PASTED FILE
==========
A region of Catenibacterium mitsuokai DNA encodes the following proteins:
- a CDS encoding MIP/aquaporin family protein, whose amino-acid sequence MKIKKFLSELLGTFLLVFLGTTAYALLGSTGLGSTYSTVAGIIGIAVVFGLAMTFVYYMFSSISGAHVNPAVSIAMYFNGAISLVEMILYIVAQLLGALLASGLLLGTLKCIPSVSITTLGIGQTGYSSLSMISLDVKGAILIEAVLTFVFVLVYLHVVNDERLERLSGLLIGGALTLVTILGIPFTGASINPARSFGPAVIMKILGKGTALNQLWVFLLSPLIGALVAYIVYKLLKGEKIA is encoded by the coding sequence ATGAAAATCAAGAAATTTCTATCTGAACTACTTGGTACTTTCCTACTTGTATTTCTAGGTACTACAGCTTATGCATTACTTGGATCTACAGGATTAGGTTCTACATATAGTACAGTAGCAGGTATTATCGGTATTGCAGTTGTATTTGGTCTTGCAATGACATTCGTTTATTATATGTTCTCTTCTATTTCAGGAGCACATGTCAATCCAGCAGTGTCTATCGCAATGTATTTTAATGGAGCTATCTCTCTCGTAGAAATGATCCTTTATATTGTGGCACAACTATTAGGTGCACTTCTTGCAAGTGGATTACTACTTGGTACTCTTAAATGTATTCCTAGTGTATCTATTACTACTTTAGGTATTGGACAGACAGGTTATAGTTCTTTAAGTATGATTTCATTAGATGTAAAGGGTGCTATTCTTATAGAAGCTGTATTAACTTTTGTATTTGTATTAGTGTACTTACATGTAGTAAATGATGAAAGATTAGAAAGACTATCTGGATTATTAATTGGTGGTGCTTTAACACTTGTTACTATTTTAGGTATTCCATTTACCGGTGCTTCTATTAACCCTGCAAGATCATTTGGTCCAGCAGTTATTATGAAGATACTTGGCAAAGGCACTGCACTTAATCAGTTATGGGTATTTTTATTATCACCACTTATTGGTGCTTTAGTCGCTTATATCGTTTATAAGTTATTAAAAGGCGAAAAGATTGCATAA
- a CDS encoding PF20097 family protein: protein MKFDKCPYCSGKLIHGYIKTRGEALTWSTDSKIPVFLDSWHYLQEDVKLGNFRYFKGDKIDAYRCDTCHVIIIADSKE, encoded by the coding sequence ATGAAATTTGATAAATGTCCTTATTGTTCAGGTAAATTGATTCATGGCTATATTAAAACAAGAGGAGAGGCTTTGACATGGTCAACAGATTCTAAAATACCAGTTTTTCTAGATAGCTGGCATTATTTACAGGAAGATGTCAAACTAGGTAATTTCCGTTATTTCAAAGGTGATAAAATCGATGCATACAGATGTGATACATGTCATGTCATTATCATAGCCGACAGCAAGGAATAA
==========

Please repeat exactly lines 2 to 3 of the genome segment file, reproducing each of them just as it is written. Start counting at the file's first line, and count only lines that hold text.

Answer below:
- a CDS encoding MIP/aquaporin family protein, whose amino-acid sequence MKIKKFLSELLGTFLLVFLGTTAYALLGSTGLGSTYSTVAGIIGIAVVFGLAMTFVYYMFSSISGAHVNPAVSIAMYFNGAISLVEMILYIVAQLLGALLASGLLLGTLKCIPSVSITTLGIGQTGYSSLSMISLDVKGAILIEAVLTFVFVLVYLHVVNDERLERLSGLLIGGALTLVTILGIPFTGASINPARSFGPAVIMKILGKGTALNQLWVFLLSPLIGALVAYIVYKLLKGEKIA is encoded by the coding sequence ATGAAAATCAAGAAATTTCTATCTGAACTACTTGGTACTTTCCTACTTGTATTTCTAGGTACTACAGCTTATGCATTACTTGGATCTACAGGATTAGGTTCTACATATAGTACAGTAGCAGGTATTATCGGTATTGCAGTTGTATTTGGTCTTGCAATGACATTCGTTTATTATATGTTCTCTTCTATTTCAGGAGCACATGTCAATCCAGCAGTGTCTATCGCAATGTATTTTAATGGAGCTATCTCTCTCGTAGAAATGATCCTTTATATTGTGGCACAACTATTAGGTGCACTTCTTGCAAGTGGATTACTACTTGGTACTCTTAAATGTATTCCTAGTGTATCTATTACTACTTTAGGTATTGGACAGACAGGTTATAGTTCTTTAAGTATGATTTCATTAGATGTAAAGGGTGCTATTCTTATAGAAGCTGTATTAACTTTTGTATTTGTATTAGTGTACTTACATGTAGTAAATGATGAAAGATTAGAAAGACTATCTGGATTATTAATTGGTGGTGCTTTAACACTTGTTACTATTTTAGGTATTCCATTTACCGGTGCTTCTATTAACCCTGCAAGATCATTTGGTCCAGCAGTTATTATGAAGATACTTGGCAAAGGCACTGCACTTAATCAGTTATGGGTATTTTTATTATCACCACTTATTGGTGCTTTAGTCGCTTATATCGTTTATAAGTTATTAAAAGGCGAAAAGATTGCATAA
- a CDS encoding PF20097 family protein: protein MKFDKCPYCSGKLIHGYIKTRGEALTWSTDSKIPVFLDSWHYLQEDVKLGNFRYFKGDKIDAYRCDTCHVIIIADSKE, encoded by the coding sequence ATGAAATTTGATAAATGTCCTTATTGTTCAGGTAAATTGATTCATGGCTATATTAAAACAAGAGGAGAGGCTTTGACATGGTCAACAGATTCTAAAATACCAGTTTTTCTAGATAGCTGGCATTATTTACAGGAAGATGTCAAACTAGGTAATTTCCGTTATTTCAAAGGTGATAAAATCGATGCATACAGATGTGATACATGTCATGTCATTATCATAGCCGACAGCAAGGAATAA